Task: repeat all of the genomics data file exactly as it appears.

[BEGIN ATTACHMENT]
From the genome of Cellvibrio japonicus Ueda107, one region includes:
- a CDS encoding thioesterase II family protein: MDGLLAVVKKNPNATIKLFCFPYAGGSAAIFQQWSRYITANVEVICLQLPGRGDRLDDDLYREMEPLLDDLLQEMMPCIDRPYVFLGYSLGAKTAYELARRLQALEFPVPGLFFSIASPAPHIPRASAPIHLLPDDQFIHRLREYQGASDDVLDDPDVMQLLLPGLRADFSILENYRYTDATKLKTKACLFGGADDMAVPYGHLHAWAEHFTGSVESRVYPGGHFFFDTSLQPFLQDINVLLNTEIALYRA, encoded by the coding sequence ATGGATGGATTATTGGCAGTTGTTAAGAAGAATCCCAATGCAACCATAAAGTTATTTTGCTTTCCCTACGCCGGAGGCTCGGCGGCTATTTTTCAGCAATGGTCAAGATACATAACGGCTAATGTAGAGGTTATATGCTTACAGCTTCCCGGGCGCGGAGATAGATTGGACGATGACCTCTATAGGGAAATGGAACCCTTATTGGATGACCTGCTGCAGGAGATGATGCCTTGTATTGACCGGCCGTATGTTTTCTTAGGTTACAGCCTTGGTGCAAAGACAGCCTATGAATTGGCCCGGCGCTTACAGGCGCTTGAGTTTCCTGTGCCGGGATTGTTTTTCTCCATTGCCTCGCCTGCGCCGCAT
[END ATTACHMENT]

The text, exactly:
From the genome of Cellvibrio japonicus Ueda107, one region includes:
- a CDS encoding thioesterase II family protein: MDGLLAVVKKNPNATIKLFCFPYAGGSAAIFQQWSRYITANVEVICLQLPGRGDRLDDDLYREMEPLLDDLLQEMMPCIDRPYVFLGYSLGAKTAYELARRLQALEFPVPGLFFSIASPAPHIPRASAPIHLLPDDQFIHRLREYQGASDDVLDDPDVMQLLLPGLRADFSILENYRYTDATKLKTKACLFGGADDMAVPYGHLHAWAEHFTGSVESRVYPGGHFFFDTSLQPFLQDINVLLNTEIALYRA, encoded by the coding sequence ATGGATGGATTATTGGCAGTTGTTAAGAAGAATCCCAATGCAACCATAAAGTTATTTTGCTTTCCCTACGCCGGAGGCTCGGCGGCTATTTTTCAGCAATGGTCAAGATACATAACGGCTAATGTAGAGGTTATATGCTTACAGCTTCCCGGGCGCGGAGATAGATTGGACGATGACCTCTATAGGGAAATGGAACCCTTATTGGATGACCTGCTGCAGGAGATGATGCCTTGTATTGACCGGCCGTATGTTTTCTTAGGTTACAGCCTTGGTGCAAAGACAGCCTATGAATTGGCCCGGCGCTTACAGGCGCTTGAGTTTCCTGTGCCGGGATTGTTTTTCTCCATTGCCTCGCCTGCGCCGCAT